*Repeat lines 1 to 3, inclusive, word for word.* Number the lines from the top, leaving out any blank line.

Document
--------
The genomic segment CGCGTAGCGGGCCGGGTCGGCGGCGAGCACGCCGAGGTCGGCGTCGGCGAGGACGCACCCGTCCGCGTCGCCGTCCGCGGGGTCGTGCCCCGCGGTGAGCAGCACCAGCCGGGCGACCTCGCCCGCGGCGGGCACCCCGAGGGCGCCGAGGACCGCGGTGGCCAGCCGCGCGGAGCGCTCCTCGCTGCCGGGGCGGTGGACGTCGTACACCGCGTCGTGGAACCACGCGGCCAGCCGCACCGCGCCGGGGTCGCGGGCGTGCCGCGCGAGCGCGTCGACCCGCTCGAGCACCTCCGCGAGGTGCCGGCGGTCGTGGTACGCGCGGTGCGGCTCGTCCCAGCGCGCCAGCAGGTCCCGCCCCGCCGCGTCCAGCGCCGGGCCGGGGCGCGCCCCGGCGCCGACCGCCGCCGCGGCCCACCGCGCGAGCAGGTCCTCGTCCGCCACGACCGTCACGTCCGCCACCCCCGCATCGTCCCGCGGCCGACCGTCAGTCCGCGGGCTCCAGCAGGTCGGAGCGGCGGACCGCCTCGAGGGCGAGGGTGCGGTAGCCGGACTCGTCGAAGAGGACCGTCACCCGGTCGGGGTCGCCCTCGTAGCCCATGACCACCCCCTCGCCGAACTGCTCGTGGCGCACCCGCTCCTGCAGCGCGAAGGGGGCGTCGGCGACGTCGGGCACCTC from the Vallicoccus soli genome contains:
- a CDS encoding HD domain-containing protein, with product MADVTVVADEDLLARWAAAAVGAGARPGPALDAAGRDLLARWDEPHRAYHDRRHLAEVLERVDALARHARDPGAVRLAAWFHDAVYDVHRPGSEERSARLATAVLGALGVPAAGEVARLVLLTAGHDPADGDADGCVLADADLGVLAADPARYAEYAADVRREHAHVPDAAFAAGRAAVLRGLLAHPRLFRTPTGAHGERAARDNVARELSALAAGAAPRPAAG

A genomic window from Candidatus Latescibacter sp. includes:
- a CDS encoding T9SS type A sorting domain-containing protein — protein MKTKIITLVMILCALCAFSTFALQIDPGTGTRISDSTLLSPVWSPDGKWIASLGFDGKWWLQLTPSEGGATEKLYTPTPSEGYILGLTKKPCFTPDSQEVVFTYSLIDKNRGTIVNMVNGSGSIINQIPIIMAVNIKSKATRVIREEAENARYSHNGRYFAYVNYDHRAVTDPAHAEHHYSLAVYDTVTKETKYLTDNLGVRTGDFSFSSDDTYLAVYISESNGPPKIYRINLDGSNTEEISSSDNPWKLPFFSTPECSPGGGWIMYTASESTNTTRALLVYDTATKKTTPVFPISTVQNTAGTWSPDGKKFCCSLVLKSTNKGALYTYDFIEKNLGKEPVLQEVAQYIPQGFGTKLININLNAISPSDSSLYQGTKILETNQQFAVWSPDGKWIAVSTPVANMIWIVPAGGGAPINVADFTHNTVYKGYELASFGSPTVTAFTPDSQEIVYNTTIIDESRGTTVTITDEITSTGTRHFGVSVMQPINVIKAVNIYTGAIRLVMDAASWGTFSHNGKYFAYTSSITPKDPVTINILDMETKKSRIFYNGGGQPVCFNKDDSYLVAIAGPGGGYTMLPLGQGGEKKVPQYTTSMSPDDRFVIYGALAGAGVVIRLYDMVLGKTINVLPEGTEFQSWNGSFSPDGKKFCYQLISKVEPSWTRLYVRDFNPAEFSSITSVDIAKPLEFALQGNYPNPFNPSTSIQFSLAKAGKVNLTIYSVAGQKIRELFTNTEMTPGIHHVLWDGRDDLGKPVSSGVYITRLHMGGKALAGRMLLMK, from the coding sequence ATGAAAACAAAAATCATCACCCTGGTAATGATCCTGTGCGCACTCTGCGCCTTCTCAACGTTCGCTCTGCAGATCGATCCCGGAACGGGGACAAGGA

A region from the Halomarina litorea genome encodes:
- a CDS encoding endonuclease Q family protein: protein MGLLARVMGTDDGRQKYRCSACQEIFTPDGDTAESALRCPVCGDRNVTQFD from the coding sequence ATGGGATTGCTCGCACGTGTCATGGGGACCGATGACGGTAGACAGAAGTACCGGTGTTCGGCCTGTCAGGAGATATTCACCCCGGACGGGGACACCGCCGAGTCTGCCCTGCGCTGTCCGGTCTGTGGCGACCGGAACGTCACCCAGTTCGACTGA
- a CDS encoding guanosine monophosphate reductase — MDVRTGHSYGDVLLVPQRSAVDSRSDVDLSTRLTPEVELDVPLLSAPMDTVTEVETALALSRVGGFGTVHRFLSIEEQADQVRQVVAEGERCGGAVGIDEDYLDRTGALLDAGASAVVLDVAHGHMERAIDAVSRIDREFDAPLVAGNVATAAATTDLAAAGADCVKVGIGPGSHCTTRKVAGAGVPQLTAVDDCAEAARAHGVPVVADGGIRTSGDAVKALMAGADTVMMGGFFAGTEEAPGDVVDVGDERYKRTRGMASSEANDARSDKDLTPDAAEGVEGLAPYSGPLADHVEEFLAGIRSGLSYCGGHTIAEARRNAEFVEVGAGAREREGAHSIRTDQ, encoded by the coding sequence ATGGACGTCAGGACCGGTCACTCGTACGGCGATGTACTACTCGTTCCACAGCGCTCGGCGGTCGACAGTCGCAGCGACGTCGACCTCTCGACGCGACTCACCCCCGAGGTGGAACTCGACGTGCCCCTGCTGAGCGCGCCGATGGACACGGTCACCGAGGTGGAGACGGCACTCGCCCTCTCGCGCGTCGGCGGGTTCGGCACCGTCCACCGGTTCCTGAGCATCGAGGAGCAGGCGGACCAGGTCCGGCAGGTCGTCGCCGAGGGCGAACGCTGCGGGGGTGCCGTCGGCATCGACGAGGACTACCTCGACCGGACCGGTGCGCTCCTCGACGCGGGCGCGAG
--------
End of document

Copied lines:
The genomic segment CGCGTAGCGGGCCGGGTCGGCGGCGAGCACGCCGAGGTCGGCGTCGGCGAGGACGCACCCGTCCGCGTCGCCGTCCGCGGGGTCGTGCCCCGCGGTGAGCAGCACCAGCCGGGCGACCTCGCCCGCGGCGGGCACCCCGAGGGCGCCGAGGACCGCGGTGGCCAGCCGCGCGGAGCGCTCCTCGCTGCCGGGGCGGTGGACGTCGTACACCGCGTCGTGGAACCACGCGGCCAGCCGCACCGCGCCGGGGTCGCGGGCGTGCCGCGCGAGCGCGTCGACCCGCTCGAGCACCTCCGCGAGGTGCCGGCGGTCGTGGTACGCGCGGTGCGGCTCGTCCCAGCGCGCCAGCAGGTCCCGCCCCGCCGCGTCCAGCGCCGGGCCGGGGCGCGCCCCGGCGCCGACCGCCGCCGCGGCCCACCGCGCGAGCAGGTCCTCGTCCGCCACGACCGTCACGTCCGCCACCCCCGCATCGTCCCGCGGCCGACCGTCAGTCCGCGGGCTCCAGCAGGTCGGAGCGGCGGACCGCCTCGAGGGCGAGGGTGCGGTAGCCGGACTCGTCGAAGAGGACCGTCACCCGGTCGGGGTCGCCCTCGTAGCCCATGACCACCCCCTCGCCGAACTGCTCGTGGCGCACCCGCTCCTGCAGCGCGAAGGGGGCGTCGGCGACGTCGGGCACCTC from the Vallicoccus soli genome contains:
- a CDS encoding HD domain-containing protein, with product MADVTVVADEDLLARWAAAAVGAGARPGPALDAAGRDLLARWDEPHRAYHDRRHLAEVLERVDALARHARDPGAVRLAAWFHDAVYDVHRPGSEERSARLATAVLGALGVPAAGEVARLVLLTAGHDPADGDADGCVLADADLGVLAADPARYAEYAADVRREHAHVPDAAFAAGRAAVLRGLLAHPRLFRTPTGAHGERAARDNVARELSALAAGAAPRPAAG

A genomic window from Candidatus Latescibacter sp. includes: